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Tata Punch vs Altroz: Which Tata Is More Dynamically Polished?


The Punch has good ride and handling manners for an SUV of its class. But what happens when we benchmark it with the Altroz, based on the same platform, known for its good ride and handling manners?

ZW-Tata-Punch-Altroz 

The Tata Punch has to be benchmarked; But since it has created a segment of its own, there is no better model than the Altroz – a Tata stablemate, no less – to pitch it against. Besides, the fact that they are both based on the same ALFA-arc platform and are quite closely priced makes them perfect candidates for a family feud. The question we will be answering in this report is which Tata is the more dynamically accomplished model, and which one is for whom; and to find that out, we compare them on three different aspects:

  • Brake Test

  • Cornering Test

  • Ride And Handling

Let the games begin.

Brake Test 

ZW-Tata-Punch-Altroz

The first drill is simple. We take two runs at 80kmph and 100kmph respectively and slam on the brakes until the car comes to a standstill. The car that stops in the shortest distance wins. Both models rely on disc brakes at the front and drums at the rear. 

Here’s how it went:

Parameter

Punch

Altroz

80 to 0kmph

28.65 metres

27.83 metres

100 to 0kmph

43.21 metres

43.21 metres

Phew! This one was close. In the 80kmph run, the Altroz came to a halt a wee bit earlier than the Punch. But when things heated up in the second round, surprisingly, both the Tatas stopped bang on in 43.21 metres. A good reassuring feel from the brake pedal means even a newbie can easily modulate it. 

Since the Altroz beat the Punch, the hatch wins this test fair and square. 

Cornering Test 

ZW-Tata-Punch-Altroz

Cones set up, we get behind the wheel of the Punch for its first run at 60kmph. Since we’re doing this course for the first time in the Punch, we take things easy. At 60kmph, the Punch goes through the corner without knocking the cones, but we could notice the front wheels already sliding.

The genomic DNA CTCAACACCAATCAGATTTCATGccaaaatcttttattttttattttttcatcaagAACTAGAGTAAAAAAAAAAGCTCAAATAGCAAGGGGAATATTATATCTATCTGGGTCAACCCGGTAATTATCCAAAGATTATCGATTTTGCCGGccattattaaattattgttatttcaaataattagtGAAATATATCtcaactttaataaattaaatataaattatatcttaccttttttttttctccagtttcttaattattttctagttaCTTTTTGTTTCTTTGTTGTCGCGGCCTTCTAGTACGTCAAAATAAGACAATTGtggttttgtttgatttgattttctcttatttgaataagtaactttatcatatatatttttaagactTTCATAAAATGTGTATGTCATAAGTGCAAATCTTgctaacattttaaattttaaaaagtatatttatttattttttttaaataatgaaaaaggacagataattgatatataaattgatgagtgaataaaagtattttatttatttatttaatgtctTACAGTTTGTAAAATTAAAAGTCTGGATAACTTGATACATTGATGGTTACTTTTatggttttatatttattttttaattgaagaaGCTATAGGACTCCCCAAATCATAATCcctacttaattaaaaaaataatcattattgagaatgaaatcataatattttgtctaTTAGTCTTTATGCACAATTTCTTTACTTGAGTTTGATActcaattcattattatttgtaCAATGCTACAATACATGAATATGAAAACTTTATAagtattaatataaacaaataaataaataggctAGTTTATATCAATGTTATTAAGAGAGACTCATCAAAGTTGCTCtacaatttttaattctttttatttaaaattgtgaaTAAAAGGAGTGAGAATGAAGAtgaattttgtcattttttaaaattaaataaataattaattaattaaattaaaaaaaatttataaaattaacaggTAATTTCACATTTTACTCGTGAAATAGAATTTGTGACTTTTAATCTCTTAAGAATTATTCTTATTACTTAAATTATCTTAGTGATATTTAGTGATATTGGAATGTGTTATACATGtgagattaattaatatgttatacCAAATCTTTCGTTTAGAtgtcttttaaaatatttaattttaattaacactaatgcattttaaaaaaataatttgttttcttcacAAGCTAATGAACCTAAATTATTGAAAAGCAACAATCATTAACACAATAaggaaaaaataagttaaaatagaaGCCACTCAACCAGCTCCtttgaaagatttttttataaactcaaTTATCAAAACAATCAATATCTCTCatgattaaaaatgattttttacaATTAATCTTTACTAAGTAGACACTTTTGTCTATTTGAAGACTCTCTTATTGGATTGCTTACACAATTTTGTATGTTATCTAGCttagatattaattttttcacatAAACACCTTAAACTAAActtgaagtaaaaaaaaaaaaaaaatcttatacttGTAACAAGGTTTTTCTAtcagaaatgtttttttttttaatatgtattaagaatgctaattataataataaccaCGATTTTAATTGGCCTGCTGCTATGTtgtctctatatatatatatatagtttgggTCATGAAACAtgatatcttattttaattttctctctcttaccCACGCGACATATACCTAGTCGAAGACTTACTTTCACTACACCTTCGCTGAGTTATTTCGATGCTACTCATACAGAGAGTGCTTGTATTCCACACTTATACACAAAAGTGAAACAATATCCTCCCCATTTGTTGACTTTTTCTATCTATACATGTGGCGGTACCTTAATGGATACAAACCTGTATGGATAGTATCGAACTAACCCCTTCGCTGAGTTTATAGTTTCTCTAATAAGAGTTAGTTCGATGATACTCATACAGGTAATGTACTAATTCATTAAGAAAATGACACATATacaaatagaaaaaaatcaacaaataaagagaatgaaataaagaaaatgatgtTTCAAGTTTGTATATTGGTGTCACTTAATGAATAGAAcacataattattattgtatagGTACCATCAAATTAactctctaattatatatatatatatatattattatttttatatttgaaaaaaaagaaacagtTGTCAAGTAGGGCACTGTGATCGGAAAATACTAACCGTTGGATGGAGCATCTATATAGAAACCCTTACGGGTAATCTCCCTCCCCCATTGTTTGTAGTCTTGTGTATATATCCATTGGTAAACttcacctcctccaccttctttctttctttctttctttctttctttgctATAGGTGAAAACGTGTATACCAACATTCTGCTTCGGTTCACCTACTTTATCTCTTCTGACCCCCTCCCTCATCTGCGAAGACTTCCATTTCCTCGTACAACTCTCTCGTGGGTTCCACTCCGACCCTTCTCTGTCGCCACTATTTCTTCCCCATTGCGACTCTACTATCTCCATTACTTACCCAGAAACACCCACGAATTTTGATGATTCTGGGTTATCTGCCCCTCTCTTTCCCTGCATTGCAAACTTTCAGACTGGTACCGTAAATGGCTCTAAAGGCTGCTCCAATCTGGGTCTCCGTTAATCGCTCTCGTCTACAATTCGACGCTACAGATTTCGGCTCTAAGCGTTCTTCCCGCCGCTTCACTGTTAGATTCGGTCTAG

ZW-Tata-Punch-Altroz

So what happens when we take things up a notch to 65kmph?  Three, two, one… Go. We start accelerating to 65kmph, and turn into the corner, and things start to get a little bit hair-rising. As understeer starts taking control of the car, the Punch’s front wheels start to slide, and the micro SUV starts to turn wide, hitting two cones in the process. 

ZW-Tata-Punch-Altroz

In stark contrast, the Altroz, which sits wider and lower than the Punch, manages to keep things tidy at 65kmph, despite having a little bit of body roll. It’s evident that the hatchback can hold on at faster speeds, so we decided to take a second run at 70kmph. In the second run, the Altroz runs a little bit wide as understeer kicks in and hits a cone in the process. But it did feel safer and more predictable than the Punch. 

So the Altroz wins the second test as it’s more stable while cornering. 

Ride And Handling

ZW-Tata-Punch-Altroz 

Let me make one point clear: both cars have an incredible ride and handling package. But, there are mild differences. The Altroz’ suspension is slightly softer, and as a result more pliant. Meanwhile, the Punch has a slightly stiffer suspension setup. Drive them back to back, and the minute differences are noticeable. 

ZW-Tata-Punch-Altroz

You just feel a wee bit more of the road in the Punch as you’re traversing over an uneven patch of road and potholes. There is also a bit of side-to-side body movement in the cabin as you’re travelling over broken roads or expansion joints. But there is a solution for it: drive a bit faster than usual and the Punch settles down into a nice rhythm.  

ZW-Tata-Punch-Altroz

The Tata Altroz’ ride quality is so pliant that it feels like a nice cushioned mattress over any road surface. The suspension settles down quickly, and the Altroz gobbles potholes and craters for lunch. Moreover, this doesn’t come at the cost of handling, as the stiff chassis has allowed Tata to soften the suspension, achieving a perfect balance between ride and handling.